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November
1999

Drop Those Pesky Backgrounds

A typical photographic problem is having the right shot with the wrong background. This month I will discuss a great way of using Adobe Photoshop to drop out the unwanted background, putting the subject into a simple but more appropriate setting. I started with a scan of the photo that was a little flat, a quick curve (Image: Adjust: Curves) (Fig. 1) pumped up the contrast and improved the color (if you could see the color).
Fig 1
Next, I made the photo into a layer by double-clicking the "Background" layer in the layers palette. By doing this, I can now add a layer mask to this layer (now called "Layer 0"). Add a layer mask by choosing Add Layer Mask from the Layer menu using the option of "Reveal All." A layer mask allows you to hide parts of a layer without destroying or erasing them, the greatest benefit being that you can fudge back & forth if you are not that steady drawing with a mouse. The technique is simple, paint with black anywhere that you want to be hidden, any of the painting tools will work, but I prefer a slightly soft brush with the paintbrush tool (Fig. 2). Photoshop represents transparency by filling the clear area with a checkerboard grid. For added effect, I used a feather elliptical selection to leave a ‘spotlighted’ area of the floor still visible by filling that area of the mask with white.
Fig. 2
Now that the mask is made, the fun begins. To add the new background, first add a new layer by selecting Image: New: Layer from the menu (by default it is called "Layer 1"), and drag it so that it is below your main photograph. Using the Radial Gradient tool (Fig. 3), I created a gradation from gray at the center, to black in the corners. At this point you may see some imperfections in your mask, and you may need to touch them up.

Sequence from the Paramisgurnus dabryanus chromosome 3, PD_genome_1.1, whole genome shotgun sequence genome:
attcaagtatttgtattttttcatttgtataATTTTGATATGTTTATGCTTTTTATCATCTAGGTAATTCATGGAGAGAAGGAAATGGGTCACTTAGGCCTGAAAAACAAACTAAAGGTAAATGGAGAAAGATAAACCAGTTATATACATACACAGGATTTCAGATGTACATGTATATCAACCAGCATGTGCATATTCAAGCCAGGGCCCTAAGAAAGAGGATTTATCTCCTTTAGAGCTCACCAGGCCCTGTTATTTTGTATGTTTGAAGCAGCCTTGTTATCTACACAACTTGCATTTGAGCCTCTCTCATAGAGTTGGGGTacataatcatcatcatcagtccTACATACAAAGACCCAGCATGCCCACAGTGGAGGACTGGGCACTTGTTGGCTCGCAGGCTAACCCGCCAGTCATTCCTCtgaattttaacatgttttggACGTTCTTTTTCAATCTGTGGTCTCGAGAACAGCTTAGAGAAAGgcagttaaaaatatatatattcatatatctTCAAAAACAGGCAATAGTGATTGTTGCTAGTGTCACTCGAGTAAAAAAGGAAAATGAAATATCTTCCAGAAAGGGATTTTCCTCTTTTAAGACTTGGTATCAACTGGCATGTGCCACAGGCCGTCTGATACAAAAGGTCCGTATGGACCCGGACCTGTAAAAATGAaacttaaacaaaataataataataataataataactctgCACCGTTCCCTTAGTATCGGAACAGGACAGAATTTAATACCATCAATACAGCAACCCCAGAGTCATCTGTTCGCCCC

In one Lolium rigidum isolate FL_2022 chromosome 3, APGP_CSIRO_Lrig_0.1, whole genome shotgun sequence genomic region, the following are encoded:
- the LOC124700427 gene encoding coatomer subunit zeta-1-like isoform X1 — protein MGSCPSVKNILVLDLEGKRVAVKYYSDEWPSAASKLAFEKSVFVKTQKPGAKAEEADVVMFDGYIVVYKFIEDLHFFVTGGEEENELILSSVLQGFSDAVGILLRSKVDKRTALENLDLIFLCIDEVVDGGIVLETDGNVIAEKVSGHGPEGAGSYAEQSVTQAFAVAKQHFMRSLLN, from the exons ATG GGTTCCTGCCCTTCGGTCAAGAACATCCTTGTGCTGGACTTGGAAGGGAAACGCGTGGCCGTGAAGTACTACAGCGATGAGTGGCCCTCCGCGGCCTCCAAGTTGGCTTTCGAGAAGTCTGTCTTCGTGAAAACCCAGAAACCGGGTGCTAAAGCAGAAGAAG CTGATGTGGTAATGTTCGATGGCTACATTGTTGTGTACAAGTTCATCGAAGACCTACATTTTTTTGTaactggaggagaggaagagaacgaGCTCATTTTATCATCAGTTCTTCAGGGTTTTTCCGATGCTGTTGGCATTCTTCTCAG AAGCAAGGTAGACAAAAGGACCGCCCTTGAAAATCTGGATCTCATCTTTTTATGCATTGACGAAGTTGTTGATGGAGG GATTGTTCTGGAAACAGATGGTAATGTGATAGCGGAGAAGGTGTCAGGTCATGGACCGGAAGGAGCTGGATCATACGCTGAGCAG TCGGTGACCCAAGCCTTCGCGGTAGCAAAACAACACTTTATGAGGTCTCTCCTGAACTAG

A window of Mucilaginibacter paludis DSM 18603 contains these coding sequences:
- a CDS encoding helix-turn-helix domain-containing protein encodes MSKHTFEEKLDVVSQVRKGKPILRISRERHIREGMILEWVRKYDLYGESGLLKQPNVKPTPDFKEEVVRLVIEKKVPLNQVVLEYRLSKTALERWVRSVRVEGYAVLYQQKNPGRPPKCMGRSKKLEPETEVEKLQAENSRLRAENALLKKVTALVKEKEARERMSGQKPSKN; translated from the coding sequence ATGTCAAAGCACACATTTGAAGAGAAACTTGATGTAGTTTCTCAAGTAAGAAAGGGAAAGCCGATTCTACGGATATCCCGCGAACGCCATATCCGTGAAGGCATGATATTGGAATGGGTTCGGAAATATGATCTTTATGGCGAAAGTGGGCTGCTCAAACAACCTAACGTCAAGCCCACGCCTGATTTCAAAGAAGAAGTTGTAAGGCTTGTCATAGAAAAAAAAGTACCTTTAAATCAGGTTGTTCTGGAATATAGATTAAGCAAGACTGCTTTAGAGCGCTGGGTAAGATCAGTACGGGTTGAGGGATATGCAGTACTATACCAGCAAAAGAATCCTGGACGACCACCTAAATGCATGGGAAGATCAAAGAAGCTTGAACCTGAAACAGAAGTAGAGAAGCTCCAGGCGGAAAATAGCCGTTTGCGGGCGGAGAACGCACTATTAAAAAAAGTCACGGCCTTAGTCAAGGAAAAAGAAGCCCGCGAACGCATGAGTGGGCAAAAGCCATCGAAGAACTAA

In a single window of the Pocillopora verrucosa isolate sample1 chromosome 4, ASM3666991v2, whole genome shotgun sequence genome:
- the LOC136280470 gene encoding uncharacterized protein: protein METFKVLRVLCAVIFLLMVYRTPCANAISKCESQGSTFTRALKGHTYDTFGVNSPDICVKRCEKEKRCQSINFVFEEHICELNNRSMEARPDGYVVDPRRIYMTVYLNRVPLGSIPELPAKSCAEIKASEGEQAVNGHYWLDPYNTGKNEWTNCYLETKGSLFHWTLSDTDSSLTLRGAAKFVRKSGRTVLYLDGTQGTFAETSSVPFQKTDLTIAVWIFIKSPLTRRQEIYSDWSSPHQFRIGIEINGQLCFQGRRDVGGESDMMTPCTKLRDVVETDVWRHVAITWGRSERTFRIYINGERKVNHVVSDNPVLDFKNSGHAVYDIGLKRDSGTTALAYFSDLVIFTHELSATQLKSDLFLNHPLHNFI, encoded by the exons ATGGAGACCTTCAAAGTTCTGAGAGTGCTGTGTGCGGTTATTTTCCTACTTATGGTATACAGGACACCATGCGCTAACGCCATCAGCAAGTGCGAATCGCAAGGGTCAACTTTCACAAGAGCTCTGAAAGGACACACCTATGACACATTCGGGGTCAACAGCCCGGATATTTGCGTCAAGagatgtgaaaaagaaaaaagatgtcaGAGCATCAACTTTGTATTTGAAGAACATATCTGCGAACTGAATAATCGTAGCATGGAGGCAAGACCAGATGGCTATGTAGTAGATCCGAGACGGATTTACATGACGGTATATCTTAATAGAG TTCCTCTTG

Fig. 3
Next, with Layer 1 selected, I applied a lighting effect by selecting Render: Lighting Effects from the Filter menu (Fig. 4). Using one of the stock effects, I was able to create a dramatic backdrop. To make the background look more realistic, I added a little noise (Filter: Noise: Add Noise) to simulate the grain of the existing picture.

Fig. 4

To finish the project, I added the names of the dancers with a little glow effect (Fig. 5). You do not need to make your own background, with the same layer mask technique, you can use a different photograph altogether. Photoshop’s layer mask feature makes it very convenient to turn a mediocre photo into a great piece.
Fig. 5
Paul Vaughn is the Director of Digital Services at River City Silver, the premiere photographic and digital imaging laboratory in San Antonio and South Texas. Mr. Vaughn is a graphic artist and masked avenger, he can be contacted at paulv@mac.com.
 

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